The frequent recurrences of financial crises – in individual countries and more globally – seem to have been an intractable feature of the modern globalized economy, at least for the last 50 years. This course focuses on the types of collective activities undertaken by nonfinancial firms and households, with the participation of financial institutions, that often lead to financial crises, and how these collective activities might possibly be identified and restrained at an early stage. It provides a review of recent crises, an analysis of financial stability mandates and governance structures that may equip jurisdictions to enact preventive and/or reactive measures such as macroprudential policies (MPP) to bolster the resilience of financial institutions (especially large, systemic institutions), stem contagion, tame the financial cycle, and respond to developing crises in a responsible and responsive manner. The course ends with a crisis management simulation that will give participants the chance to make decisions that may either end a hypothetical crisis or further exacerbate it.
By the end of the course, participants should understand the various threats to financial stability that exist in financial sectors of emerging and advanced economies; be able to link proposed policy measures to these specific threats; be able to spot flaws and recommend improvements in financial stability mandates and governance structures; be able to explain the relative effectiveness of monetary policy and MPP in addressing threats; know how to distinguish between macro-prudential and micro-prudential supervision and explain how they might overlap; and be conversant in the full range of tools that central banks, banking supervisory agencies, deposit insurance funds, and finance ministries have at their disposal to manage and resolve financial crises.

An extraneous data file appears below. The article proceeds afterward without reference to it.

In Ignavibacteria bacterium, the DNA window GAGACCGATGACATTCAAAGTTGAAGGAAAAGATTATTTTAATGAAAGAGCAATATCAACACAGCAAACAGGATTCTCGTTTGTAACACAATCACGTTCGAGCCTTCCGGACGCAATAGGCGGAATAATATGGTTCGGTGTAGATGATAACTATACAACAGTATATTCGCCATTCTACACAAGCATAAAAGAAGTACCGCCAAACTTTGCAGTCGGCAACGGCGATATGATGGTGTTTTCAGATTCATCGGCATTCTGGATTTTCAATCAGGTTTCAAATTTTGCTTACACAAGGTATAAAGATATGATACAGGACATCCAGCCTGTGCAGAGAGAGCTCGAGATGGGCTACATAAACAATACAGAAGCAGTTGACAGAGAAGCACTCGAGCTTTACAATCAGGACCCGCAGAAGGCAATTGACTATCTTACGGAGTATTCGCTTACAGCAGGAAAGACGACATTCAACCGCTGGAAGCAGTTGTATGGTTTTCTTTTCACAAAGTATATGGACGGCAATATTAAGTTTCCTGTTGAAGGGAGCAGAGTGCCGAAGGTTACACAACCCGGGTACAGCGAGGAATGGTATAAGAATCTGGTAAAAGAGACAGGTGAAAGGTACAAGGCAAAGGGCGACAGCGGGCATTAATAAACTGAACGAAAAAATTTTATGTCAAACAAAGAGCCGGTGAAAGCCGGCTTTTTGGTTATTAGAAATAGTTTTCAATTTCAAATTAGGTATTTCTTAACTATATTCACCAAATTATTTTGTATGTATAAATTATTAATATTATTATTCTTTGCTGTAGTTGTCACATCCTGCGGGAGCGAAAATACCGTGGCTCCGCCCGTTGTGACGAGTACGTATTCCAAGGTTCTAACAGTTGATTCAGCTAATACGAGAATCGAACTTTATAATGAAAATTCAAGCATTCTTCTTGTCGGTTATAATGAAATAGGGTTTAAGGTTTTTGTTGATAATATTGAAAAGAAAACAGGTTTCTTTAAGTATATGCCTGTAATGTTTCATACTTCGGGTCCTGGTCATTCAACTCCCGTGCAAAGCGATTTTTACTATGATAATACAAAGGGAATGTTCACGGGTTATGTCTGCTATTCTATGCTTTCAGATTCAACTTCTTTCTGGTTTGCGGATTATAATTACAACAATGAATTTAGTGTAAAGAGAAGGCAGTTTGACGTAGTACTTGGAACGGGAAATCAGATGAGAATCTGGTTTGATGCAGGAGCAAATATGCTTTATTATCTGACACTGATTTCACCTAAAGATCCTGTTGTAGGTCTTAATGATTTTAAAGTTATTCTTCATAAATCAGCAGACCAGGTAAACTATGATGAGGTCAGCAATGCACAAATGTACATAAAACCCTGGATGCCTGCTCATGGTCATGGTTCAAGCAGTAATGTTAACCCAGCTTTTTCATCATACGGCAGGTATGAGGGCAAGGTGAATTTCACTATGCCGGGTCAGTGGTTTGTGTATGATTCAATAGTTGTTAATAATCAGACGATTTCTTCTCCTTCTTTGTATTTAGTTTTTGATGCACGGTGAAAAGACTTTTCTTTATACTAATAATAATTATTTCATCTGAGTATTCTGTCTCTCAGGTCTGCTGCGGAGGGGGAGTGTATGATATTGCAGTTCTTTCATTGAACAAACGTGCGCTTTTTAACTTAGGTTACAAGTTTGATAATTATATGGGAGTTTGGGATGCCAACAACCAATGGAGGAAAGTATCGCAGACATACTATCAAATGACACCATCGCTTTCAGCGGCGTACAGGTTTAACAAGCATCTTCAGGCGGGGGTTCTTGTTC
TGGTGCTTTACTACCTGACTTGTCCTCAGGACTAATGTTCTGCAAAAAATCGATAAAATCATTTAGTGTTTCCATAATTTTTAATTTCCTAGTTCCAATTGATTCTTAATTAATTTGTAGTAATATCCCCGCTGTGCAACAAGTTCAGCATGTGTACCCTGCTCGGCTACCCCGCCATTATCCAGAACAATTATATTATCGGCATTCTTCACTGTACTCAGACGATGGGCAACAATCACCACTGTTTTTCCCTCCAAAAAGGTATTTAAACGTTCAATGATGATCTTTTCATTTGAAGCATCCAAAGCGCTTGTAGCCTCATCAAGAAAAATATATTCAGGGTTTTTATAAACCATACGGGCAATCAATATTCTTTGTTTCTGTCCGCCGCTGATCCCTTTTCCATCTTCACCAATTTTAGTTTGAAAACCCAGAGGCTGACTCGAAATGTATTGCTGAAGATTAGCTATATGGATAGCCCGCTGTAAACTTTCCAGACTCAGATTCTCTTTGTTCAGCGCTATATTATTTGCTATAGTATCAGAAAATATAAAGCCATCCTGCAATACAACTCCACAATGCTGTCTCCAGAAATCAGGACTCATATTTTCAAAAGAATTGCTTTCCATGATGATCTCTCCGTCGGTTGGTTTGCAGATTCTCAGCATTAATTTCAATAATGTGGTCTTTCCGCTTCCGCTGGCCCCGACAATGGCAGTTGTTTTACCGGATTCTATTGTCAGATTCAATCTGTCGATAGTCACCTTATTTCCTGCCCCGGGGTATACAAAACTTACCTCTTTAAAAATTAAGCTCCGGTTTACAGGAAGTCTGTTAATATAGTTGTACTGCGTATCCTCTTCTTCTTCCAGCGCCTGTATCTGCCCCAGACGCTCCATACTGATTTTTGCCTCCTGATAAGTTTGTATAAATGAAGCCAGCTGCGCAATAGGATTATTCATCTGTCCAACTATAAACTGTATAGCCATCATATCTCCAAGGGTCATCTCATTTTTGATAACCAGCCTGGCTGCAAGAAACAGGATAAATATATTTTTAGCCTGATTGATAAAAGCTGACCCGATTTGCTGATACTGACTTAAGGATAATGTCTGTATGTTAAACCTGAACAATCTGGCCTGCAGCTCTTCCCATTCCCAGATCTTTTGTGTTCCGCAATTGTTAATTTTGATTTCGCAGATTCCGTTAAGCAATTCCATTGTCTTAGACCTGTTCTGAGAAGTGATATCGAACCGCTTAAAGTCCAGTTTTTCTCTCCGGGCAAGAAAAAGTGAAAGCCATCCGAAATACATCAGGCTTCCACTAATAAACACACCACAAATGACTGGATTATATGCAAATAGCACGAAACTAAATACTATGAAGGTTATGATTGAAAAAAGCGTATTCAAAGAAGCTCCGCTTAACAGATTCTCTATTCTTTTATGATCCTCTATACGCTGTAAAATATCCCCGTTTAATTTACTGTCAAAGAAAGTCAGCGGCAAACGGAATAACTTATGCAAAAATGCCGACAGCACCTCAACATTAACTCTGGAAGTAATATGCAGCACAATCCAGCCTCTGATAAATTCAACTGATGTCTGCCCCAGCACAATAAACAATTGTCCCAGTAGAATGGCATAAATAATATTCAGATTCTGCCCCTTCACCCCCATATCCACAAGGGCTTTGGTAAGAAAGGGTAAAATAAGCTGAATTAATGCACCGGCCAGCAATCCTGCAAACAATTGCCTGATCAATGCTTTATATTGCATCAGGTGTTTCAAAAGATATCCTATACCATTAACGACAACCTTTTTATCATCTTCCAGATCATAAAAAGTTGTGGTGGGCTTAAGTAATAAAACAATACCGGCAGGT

This course is intended for participants who are engaged in macroprudential surveillance or financial stability oversight in central banks and monetary authorities. Participants should have 3-5 years of experience in banking or broader financial sector supervisory activities, such as on-site examination, off-site monitoring, or regulatory policy development. They should also have a basic understanding of the preeminent role of capital and liquidity in minimizing the risk of individual and collective failure of financial institutions. By invitation of SEACEN members, officials of stand-alone financial sector regulatory authorities and deposit insurance funds are also encouraged to attend.
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